It started with poppies and evolved into years of service

Midsummer Days grand marshal recounts years with Auxiliary

Bev Otterness is the grand marshal of this year's Midsummer Days Parade.  Photo by Derrick Knutson

Bev Otterness is the grand marshal of this year’s Midsummer Days Parade.
Photo by Derrick Knutson

Growing up in North Branch, Bev Otterness was enamored with the American Legion Auxiliary when she saw its members handing out poppies at Midsummer Days and offering attendees of the celebration an assortment of grilled fare.

“They would be up in the park serving hamburgers and hotdogs and I thought, ‘Maybe someday I could do that.’”

Otterness — the grand marshal of this year’s Midsummer Days Parade — has done that and so much more.

She first became involved with the Auxiliary in the 1960s and quickly took on a leadership role.

“I have held offices on the local unit, and I have been president of this unit eight different times and secretary many more times than that,” she said.

She’s also served as district president on two occasions — once in the 1960s and again in the early 1990s.

She described serving at the state level as a “wonderful experience.”

“I traveled the state of Minnesota, visiting unit meetings and district meetings and veterans homes and veterans hospitals, she said.

She’s also served on the Minnesota Veterans Homes Board, which oversaw the construction of a veterans home in Fergus Falls.

The governor appointed her to a pair of two-year terms on that board.

Both her first and second husbands, Korean War veterans, have served as American Legion district commanders, as well.

 

Opportunity to serve

For Otterness, there are numerous aspects of the Auxiliary that make it the type of organization one can be involved in for decades.

One thoroughly enjoyable part of Auxiliary for her is the opportunity to serve veterans and their families.

Some of her favorite memories of serving veterans and their families revolve around the Christmas season.

“I got to go to some of the veterans homes or VA (Veterans Affairs) hospitals during Christmastime for what we called the ‘American Legion Auxiliary Gift Shop,”’ Otterness said. “Every veteran gets a gift at Christmastime from the Auxiliary.  If they have family, we provide gifts for them to give their family.”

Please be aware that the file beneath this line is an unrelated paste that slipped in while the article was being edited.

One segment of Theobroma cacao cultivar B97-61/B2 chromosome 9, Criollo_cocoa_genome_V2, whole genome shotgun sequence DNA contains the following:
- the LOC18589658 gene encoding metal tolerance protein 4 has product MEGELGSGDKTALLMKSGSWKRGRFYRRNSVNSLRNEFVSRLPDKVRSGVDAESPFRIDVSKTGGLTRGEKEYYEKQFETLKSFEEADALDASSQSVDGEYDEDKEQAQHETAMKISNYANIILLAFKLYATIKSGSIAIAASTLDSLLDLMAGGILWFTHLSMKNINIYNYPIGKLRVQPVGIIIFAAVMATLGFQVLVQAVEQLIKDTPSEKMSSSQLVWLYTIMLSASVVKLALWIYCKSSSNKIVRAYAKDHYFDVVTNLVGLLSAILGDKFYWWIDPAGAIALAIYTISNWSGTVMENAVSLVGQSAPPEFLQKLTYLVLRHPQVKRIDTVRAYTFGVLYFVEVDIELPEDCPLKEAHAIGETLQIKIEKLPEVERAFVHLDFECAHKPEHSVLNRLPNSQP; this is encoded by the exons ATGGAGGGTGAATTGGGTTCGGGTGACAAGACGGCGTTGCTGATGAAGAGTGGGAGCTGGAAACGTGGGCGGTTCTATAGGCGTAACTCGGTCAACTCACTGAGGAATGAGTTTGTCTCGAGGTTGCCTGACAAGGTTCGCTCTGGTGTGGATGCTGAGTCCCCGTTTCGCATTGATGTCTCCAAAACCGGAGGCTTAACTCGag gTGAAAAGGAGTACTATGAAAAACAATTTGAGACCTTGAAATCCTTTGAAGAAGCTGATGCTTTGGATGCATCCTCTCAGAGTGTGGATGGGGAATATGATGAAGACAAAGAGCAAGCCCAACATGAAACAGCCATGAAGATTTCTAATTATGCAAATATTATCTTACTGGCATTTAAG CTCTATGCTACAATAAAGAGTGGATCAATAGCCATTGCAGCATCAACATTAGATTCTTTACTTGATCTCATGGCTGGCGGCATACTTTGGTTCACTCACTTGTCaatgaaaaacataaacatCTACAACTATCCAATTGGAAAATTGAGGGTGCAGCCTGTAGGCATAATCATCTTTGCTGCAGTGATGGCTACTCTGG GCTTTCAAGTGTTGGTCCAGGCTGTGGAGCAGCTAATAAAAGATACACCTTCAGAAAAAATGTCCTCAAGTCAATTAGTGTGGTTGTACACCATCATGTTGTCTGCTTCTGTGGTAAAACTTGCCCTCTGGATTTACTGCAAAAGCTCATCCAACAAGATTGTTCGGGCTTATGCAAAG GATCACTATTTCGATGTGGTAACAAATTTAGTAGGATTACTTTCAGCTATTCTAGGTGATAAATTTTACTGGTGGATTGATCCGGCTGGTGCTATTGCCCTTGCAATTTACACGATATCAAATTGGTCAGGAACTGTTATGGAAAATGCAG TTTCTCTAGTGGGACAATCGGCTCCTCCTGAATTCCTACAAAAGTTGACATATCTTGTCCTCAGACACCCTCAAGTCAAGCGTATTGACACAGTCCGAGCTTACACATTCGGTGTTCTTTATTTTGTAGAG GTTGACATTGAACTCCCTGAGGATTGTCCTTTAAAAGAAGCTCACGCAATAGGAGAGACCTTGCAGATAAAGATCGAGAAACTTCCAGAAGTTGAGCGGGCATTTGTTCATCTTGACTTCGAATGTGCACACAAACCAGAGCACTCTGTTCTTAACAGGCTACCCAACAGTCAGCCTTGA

The response she received was heartwarming.

“I’ve really enjoyed working at those gift shops because you get to interact with the veterans and their families, and they’re so grateful, always.”

 

Scholarships for youth

Perhaps her favorite part of being an Auxiliary member is having the opportunity to change young people’s lives for the better.

She’s judged Auxiliary scholarship applications, with “the most rewarding” part of that process coming in the past three years as part of the American Legion’s National Education Committee.

“I’ve judged scholarships for the cream of the cream of the crop,” Otterness said.

As part of her judging for the Samsung Scholarship, which was presented to the national chapter of the Auxiliary from the Samsung corporation as a thank you for the sacrifices many Americans made while serving in the Korean War, Otterness was tapped for the task of selecting winners from a pool of students who attended Boys State and Girls State, summer leadership and citizenship programs sponsored by the American Legion and the American Legion Auxiliary.

After the field of scholarship applicants is pared down by Otterness and other judges, nine recipients receive $20,000 apiece and the others get about $1,200 apiece.

One year, she was around when the phone call was made to one of the $20,000 scholarship winners.

“Oh, my goodness, you should have heard the screaming,” she said.  “That was exciting.”

Having that kind of impact on a young person’s life has been rewarding for Otterness.

“You kind of always think, ‘I hope I can make a difference to somebody,”’ she said. “I feel like I did with those scholarships.”

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